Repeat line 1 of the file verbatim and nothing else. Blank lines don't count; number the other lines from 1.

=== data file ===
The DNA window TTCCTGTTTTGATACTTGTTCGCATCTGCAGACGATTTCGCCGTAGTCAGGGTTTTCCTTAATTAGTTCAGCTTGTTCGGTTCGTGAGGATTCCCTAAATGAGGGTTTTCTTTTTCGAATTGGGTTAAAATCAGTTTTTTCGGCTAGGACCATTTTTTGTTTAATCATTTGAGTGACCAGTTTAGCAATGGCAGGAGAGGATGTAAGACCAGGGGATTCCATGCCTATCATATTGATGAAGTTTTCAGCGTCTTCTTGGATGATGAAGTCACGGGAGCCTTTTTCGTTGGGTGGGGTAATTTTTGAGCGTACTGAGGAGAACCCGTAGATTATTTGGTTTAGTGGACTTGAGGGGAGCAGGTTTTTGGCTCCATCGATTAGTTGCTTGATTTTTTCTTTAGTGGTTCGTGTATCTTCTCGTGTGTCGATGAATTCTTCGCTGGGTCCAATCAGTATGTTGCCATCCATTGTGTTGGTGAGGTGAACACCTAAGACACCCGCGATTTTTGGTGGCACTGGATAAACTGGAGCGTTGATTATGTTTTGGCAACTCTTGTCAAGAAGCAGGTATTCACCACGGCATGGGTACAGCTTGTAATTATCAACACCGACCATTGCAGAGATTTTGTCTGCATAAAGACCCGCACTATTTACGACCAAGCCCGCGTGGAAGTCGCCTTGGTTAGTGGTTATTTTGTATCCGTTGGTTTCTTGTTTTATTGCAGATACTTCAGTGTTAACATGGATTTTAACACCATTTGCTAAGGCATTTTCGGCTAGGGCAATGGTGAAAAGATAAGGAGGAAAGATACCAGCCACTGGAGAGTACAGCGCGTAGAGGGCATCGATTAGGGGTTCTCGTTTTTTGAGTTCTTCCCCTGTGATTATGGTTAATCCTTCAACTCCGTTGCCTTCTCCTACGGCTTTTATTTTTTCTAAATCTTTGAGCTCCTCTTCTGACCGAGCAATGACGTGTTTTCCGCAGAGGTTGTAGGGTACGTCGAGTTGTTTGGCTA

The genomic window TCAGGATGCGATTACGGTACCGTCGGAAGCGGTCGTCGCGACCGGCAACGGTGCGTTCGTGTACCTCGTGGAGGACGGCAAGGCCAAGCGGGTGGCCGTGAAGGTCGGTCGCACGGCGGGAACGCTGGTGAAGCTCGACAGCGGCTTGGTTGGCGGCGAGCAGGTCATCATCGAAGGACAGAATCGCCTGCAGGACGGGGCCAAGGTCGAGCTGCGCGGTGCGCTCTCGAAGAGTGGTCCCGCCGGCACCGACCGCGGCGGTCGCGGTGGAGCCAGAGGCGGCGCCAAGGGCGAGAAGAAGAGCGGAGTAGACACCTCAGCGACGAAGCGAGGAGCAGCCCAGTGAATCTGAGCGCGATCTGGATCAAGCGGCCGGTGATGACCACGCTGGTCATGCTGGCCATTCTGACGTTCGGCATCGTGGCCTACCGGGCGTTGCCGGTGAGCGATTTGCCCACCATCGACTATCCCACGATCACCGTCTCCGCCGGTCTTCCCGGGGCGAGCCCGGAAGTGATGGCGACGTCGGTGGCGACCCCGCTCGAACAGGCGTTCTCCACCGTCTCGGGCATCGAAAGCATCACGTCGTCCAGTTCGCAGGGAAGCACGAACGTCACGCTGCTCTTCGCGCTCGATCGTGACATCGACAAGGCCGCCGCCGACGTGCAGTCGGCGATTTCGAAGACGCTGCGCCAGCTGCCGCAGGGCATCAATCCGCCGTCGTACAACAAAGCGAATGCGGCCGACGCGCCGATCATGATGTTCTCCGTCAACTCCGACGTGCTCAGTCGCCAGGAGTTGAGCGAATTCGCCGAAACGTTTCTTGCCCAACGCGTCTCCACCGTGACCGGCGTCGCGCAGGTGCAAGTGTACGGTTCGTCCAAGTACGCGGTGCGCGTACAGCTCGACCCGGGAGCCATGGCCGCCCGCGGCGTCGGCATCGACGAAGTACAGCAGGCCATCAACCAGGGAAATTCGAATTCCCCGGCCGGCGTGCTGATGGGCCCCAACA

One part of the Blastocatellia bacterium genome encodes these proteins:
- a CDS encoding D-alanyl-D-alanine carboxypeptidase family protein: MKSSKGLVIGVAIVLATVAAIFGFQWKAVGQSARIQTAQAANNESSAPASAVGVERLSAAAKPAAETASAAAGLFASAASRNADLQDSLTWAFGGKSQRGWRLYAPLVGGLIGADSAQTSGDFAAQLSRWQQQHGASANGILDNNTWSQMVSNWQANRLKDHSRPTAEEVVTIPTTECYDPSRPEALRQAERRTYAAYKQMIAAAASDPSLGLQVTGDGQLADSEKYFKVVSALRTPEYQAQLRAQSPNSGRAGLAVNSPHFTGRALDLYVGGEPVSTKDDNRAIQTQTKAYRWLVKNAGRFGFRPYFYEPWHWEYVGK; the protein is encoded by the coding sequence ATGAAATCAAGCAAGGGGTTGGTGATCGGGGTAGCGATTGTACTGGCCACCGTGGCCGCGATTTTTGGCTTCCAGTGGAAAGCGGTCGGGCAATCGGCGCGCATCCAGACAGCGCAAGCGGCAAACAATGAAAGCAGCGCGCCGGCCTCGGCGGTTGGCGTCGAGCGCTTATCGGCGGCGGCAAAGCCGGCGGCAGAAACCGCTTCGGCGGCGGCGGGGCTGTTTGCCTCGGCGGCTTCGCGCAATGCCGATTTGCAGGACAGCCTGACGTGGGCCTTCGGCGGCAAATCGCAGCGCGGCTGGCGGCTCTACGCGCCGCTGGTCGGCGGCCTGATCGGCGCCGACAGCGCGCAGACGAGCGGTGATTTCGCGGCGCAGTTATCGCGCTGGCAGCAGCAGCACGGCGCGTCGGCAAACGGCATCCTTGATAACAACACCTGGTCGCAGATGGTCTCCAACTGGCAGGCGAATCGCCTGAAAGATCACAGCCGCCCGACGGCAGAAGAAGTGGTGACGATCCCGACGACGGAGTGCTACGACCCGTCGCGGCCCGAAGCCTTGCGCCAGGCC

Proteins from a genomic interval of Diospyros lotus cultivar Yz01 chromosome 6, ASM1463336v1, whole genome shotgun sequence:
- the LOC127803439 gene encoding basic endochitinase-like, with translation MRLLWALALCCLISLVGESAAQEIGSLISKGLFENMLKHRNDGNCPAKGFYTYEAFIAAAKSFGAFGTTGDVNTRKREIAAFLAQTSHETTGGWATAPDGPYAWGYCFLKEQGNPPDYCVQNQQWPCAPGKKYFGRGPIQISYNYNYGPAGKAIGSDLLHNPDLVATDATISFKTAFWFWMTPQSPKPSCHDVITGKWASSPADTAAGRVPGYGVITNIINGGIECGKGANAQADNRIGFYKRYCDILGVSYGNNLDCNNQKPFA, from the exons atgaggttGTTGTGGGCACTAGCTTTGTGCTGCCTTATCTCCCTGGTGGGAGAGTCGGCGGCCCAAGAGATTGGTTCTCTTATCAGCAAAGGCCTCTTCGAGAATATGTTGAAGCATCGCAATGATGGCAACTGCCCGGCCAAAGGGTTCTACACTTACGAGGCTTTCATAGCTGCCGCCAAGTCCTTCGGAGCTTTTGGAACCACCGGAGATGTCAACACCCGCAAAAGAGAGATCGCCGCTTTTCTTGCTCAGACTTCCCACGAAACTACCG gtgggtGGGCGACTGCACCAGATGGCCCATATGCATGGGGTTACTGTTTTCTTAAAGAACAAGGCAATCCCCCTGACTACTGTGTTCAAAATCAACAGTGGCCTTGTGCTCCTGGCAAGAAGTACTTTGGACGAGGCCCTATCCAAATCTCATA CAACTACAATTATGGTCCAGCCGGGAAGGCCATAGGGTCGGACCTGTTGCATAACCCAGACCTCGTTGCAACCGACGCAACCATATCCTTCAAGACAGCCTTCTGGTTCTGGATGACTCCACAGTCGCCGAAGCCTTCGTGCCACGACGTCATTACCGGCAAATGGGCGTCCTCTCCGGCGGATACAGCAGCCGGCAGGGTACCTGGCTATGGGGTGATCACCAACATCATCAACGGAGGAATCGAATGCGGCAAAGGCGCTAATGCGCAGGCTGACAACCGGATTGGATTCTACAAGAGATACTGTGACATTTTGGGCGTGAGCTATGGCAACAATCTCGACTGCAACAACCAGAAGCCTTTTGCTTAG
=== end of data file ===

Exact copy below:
The DNA window TTCCTGTTTTGATACTTGTTCGCATCTGCAGACGATTTCGCCGTAGTCAGGGTTTTCCTTAATTAGTTCAGCTTGTTCGGTTCGTGAGGATTCCCTAAATGAGGGTTTTCTTTTTCGAATTGGGTTAAAATCAGTTTTTTCGGCTAGGACCATTTTTTGTTTAATCATTTGAGTGACCAGTTTAGCAATGGCAGGAGAGGATGTAAGACCAGGGGATTCCATGCCTATCATATTGATGAAGTTTTCAGCGTCTTCTTGGATGATGAAGTCACGGGAGCCTTTTTCGTTGGGTGGGGTAATTTTTGAGCGTACTGAGGAGAACCCGTAGATTATTTGGTTTAGTGGACTTGAGGGGAGCAGGTTTTTGGCTCCATCGATTAGTTGCTTGATTTTTTCTTTAGTGGTTCGTGTATCTTCTCGTGTGTCGATGAATTCTTCGCTGGGTCCAATCAGTATGTTGCCATCCATTGTGTTGGTGAGGTGAACACCTAAGACACCCGCGATTTTTGGTGGCACTGGATAAACTGGAGCGTTGATTATGTTTTGGCAACTCTTGTCAAGAAGCAGGTATTCACCACGGCATGGGTACAGCTTGTAATTATCAACACCGACCATTGCAGAGATTTTGTCTGCATAAAGACCCGCACTATTTACGACCAAGCCCGCGTGGAAGTCGCCTTGGTTAGTGGTTATTTTGTATCCGTTGGTTTCTTGTTTTATTGCAGATACTTCAGTGTTAACATGGATTTTAACACCATTTGCTAAGGCATTTTCGGCTAGGGCAATGGTGAAAAGATAAGGAGGAAAGATACCAGCCACTGGAGAGTACAGCGCGTAGAGGGCATCGATTAGGGGTTCTCGTTTTTTGAGTTCTTCCCCTGTGATTATGGTTAATCCTTCAACTCCGTTGCCTTCTCCTACGGCTTTTATTTTTTCTAAATCTTTGAGCTCCTCTTCTGACCGAGCAATGACGTGTTTTCCGCAGAGGTTGTAGGGTACGTCGAGTTGTTTGGCTA